How to remove files from ZIP Archives in macOS and Linux

When ZIP up directories, particularly on macOS, some files may find their way into our ZIP archives that were never meant to be there. I’m thinking of those pesky .DS_Store and __MACOSX files, maybe even .htaccess files. For *nix based systems, * really means “everything”.

The ZIP command line tool let us remove such unwanted files from an existing archive. Here’s how:

The -d switch tells ZIP to hunt for and delete the unwanted files. Files whose names contain spaces can be defined in “regular quotes”, and the * asterisk can be used as usual.

For example, to remove all DS_Store files and __MACOSX files, we can use this:

To verify that such idiosyncrasies have indeed been removed from a ZIP archive before we release it into the wide, we can check with the UNZIP utility:

This will simply list the contents of your-archive.zip without actually extracting it.

How to add files to an existing ZIP Archive on macOS and Linux

Sometimes it’s easy to delete a ZIP file and create a new one – say you’ve forgotten to include a file. Just drag it into the folder to be ZIPped up and start again.

However, the clever little ZIP command line tool has a built-in ability to simply add a file to an existing archive without us having to do any manual grunt work. That can come in handy when we no longer have access to existing unZIPped content.

Here’s how it works:

We can even add entire directories this way too, like so:

This will recursively add all files (indulging hidden and annoying ones) to our file.

Note that ZIP accomplishes this by temporarily extracting all files before creating a new archive for is (while deleting our original file). So in essence, the tools is doing what we’d do manually, just more conveniently and in the background without bothering us.

How to transfer files from your GoPro to your computer via WiFi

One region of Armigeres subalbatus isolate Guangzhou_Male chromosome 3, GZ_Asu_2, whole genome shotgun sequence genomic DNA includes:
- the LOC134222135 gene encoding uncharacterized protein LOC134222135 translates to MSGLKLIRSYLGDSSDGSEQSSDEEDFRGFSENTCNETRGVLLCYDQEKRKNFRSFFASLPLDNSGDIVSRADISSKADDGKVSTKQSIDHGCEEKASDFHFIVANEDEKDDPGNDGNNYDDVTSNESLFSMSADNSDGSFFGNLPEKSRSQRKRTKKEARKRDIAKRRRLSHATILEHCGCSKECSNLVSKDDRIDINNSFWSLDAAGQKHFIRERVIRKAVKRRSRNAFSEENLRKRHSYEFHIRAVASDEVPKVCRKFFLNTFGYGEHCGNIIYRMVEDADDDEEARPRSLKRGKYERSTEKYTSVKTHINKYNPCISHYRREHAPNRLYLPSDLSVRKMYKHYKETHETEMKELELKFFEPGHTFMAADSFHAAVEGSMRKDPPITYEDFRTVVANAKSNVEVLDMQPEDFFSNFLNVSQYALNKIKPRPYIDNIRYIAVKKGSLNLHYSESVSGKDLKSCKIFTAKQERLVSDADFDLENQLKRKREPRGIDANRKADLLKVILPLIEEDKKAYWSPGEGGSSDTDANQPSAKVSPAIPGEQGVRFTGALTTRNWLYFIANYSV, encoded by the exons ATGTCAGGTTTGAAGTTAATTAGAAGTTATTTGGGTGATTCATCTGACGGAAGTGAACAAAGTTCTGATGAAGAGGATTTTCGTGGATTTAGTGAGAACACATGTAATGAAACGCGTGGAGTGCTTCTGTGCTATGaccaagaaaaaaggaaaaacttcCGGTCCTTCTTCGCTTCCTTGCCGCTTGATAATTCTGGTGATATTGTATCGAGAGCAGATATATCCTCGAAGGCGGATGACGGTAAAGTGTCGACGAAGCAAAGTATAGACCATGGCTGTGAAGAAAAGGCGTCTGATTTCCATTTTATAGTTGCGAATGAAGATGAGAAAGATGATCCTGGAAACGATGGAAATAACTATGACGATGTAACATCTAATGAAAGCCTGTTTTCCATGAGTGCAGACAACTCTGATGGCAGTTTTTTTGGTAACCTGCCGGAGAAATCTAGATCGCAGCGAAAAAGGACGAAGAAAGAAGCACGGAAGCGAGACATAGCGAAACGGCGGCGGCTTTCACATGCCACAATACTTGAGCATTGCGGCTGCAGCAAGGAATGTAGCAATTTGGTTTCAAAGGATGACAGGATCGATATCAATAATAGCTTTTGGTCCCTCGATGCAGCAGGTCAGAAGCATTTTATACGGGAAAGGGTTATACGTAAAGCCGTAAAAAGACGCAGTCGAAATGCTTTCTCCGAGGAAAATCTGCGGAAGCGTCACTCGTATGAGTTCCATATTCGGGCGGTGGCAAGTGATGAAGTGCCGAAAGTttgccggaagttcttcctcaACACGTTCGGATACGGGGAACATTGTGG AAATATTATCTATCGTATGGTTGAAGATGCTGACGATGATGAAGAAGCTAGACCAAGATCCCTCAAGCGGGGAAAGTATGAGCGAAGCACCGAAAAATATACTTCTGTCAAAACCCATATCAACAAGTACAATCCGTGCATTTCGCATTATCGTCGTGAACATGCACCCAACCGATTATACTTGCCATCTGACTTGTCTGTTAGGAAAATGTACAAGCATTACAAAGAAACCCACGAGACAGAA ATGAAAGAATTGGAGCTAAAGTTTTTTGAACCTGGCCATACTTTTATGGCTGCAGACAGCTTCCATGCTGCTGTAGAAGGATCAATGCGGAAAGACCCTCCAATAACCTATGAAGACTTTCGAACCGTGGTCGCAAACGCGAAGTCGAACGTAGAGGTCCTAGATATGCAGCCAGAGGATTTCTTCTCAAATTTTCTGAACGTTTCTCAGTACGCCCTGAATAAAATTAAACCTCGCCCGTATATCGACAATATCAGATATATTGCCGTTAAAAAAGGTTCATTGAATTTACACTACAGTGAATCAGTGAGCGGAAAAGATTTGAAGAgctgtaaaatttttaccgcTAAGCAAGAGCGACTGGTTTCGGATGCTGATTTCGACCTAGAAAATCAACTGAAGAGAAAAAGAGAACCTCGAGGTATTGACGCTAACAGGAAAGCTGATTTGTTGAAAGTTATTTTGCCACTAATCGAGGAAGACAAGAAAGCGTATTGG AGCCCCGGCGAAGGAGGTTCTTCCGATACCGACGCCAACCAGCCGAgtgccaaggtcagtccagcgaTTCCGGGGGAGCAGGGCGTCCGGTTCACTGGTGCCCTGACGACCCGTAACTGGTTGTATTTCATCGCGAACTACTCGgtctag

There is an iOS and Android App available to transfer files directly from a GoPro camera to a mobile device. Those apps transcode files and compress them for easier viewing, and to save storage space.

While that approach gets footage onto my iPhone, I still need to transfer the files to my Mac for editing. Plus, there’s an additional compression step involved which can’t be good for picture quality. Besides, it takes forever to do its job.

A much more useful approach would be to hook directly into the GoPro and transfer files that way. This leaves the SD card place and doesn’t disturb the (sometimes hard to reach or difficult to recreate) position of the camera.

Here’s how to do it.

Continue reading How to transfer files from your GoPro to your computer via WiFi

How to switch off emails from Anacron in Plesk Onyx

In 2011 I wrote an article about how to avoid emails from Dr. Web. In it I was discussing how to switch off these notifications, which are generated when the Dr. Web service updates itself.

Here’s an example:

Sadly, as of 2018, there is still no way to switch these emails off via a tick box from inside Plesk. It was relatively simple though to redirect the output to /dev/null in Linux, thereby avoiding yet another email in our already overflowing inbox.

In the latest version of Plesk, the earlier approach is no longer working.

Instead, we can tweak the Dr. Web configuration file at /etc/drweb/drweb32.ini. In the Updater section, find the following block of code:

Now change the CronSummary value to no and restart the Dr. Web service. On CentOS it’s called drwebd:

This will ask Dr. Web to not send us an email when he updates himself. The great thing about this solution is that we can still get command line output if we want to run the service manually.

However, if the service is updated in the future, those emails may re-appear because it’s likely that our configuration file may be overwritten. Only time will tell I guess!

How to host multiple websites with Apache

The Apache web server has a convenient feature called Name-based Virtual Hosting. This function allows us to have a single LAMP Stack server configured on one IP address, but serve a different set of files depending on which domain is being requested.

This sounds more complicated than it is. Say we had example1.com and example2.com, both of which are to be separate websites, but both domains point to the same IP address. Apache’s Name-based Virtual hosting makes this possible. In fact, this feature forms the basis of 90% of this planet’s shared hosting business.

Let’s see how to do this in CentOS 6 and 7. Continue reading How to host multiple websites with Apache